My usual routine in following Pro Circuit tournaments gets disrupted during Kalamazoo, or any junior tournament I'm covering live, actually, so this post will be my attempt to catch up on the results from last week on the USTA Pro Circuit.
Both Altick and the eventual champion Ulrikke Eikeri of Norway were qualifiers, with the 22-year-old Eikeri winning three qualifying matches, and Altick, because she was unseeded, four. In the heat of Texas in August, that's a tough route, with Eikeri helping herself by winning all her matches in straight sets, although she did not face a seed in the main draw. Altick needed three sets in her final round qualifying match and was into a third set in the quarterfinals against No. 4 seed Zoe Hives of Australia when Hives retired. She defeated the No. 5, No. 4 and No. 6 seeds en route to the final. Eikeri took the final by a 6-3, 6-1 score.
The 21-year-old Altick has gone 19-5 this summer, including qualifying, in USTA Pro Circuit events and will debut in the WTA rankings next week.
Two other current Division I players claimed the doubles title, with Cal's Maegan Manasse and Florida's Josie Kuhlman teaming for a 6-4, 6-4 win over incoming Duke freshman Jessica Ho and Giuliana Olmos, the Southern Cal rising senior. Both teams were unseeded.
In Decatur, No. 5 seed Kevin King fell short in the singles final, losing to top seed Luke Saville of Australia 6-4, 6-4, but he claimed the doubles title with Evan King, the former Michigan All-American. The No. 4 seeds breezed through the draw without dropping a set, beating No. 3 seeds Tom Jomby(Kentucky) and Gregoire Barrere of France 6-0, 6-2.
Jonathan Kelley of On The Rise was in Decatur prior to making his way to the Nats at the Zoo and asked many of the Americans competing there for their memories of Kalamazoo in this video production.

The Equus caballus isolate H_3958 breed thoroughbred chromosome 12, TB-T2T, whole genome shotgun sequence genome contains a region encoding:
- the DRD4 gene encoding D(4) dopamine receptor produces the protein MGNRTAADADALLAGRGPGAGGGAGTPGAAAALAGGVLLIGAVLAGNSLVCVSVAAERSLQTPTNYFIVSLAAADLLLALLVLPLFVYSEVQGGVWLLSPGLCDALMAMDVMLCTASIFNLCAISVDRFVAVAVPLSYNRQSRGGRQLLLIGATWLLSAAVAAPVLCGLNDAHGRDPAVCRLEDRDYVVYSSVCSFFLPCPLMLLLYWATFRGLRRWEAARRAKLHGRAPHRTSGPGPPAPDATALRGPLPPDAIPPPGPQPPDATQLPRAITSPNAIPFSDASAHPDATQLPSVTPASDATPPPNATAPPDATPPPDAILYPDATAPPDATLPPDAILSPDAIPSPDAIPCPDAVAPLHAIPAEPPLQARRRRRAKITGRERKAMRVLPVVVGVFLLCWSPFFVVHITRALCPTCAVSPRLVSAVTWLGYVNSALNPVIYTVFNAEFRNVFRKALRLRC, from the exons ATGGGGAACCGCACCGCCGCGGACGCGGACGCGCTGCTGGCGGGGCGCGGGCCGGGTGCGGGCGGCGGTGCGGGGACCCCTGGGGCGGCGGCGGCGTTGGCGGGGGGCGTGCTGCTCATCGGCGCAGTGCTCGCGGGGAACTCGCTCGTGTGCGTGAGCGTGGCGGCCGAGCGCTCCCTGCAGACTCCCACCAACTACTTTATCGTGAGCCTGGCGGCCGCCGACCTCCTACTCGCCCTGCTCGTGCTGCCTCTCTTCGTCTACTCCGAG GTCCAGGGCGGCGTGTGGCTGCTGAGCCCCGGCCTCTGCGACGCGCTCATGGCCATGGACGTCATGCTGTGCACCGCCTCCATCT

This week has three USTA Pro Circuit events on the schedule. The women are in Landisville, Pennsylvania for a $25,000 event, which features the return of Vicky Duval to competition after more than a year away after being diagnosed with Hodgkin's lymphoma. Ben Rothenberg provides an update on Duval's recovery and plans for the rest of this summer for the New York Times.
Qualifying for the tournament was completed today, with Robin Anderson(UCLA), Aleksandra Mally(Louisville), Ema Burgic Bucko(Baylor) and teens Sophie Chang and Nicole Frenkel among those earning places in the main draw.
Duval, who received a wild card, is scheduled to play Chang in the first round on Wednesday.
The men have the $100,000 Challenger in Aptos that will decide the USTA's US Open wild card challenge, with Bjorn Fratangelo, who won his first round match, leading that race. Taylor Fritz received a wild card and served for the match at 5-4 in the second set of his first round match against qualifier Mischa Zverev today, but lost 6-7(1), 7-5, 6-3. Jared Donaldson and Mitchell Krueger also received wild cards, with Donaldson winning his first round match and Krueger losing his. Live streaming of the tournament can be found here.
Three of the top seven seeds in Kalamazoo are in the main draw of the $15,000 Champaign, Illinois Futures tournament this week, and two of them won their matches today. Alex Rybakov defeated Jared Hiltzik 5-7, 6-2, 6-0 and Tommy Paul, the No. 6 seed, beat wild card Ryan Shane, the NCAA champion from Virginia, 6-4, 6-3. Reilly Opelka, who received a wild card, will play NCAA semifinalist Quentin Monaghan of Notre Dame, who came through qualifying, in a first round match Wednesday.
The recent success of American junior boys has not gone unnoticed by the tennis media, and with the field in this year's Kalamazoo one of the most accomplished ever, I was invited to join Courtney Nguyen (formerly of Sports Illustrated and now with the WTA) and Ben Rothenberg of the New York Times as a guest on their weekly podcast, No Challenges Remaining. I was thrilled to be asked, as I listen to their thoughts on pro tennis every week, but I had no idea we would end up talking about junior and college tennis for more than an hour. The time flew by and I enjoyed answering their questions and getting their opinions on the issues surrounding the level of tennis that I cover.
You can listen to the podcast here, or download it via iTunes.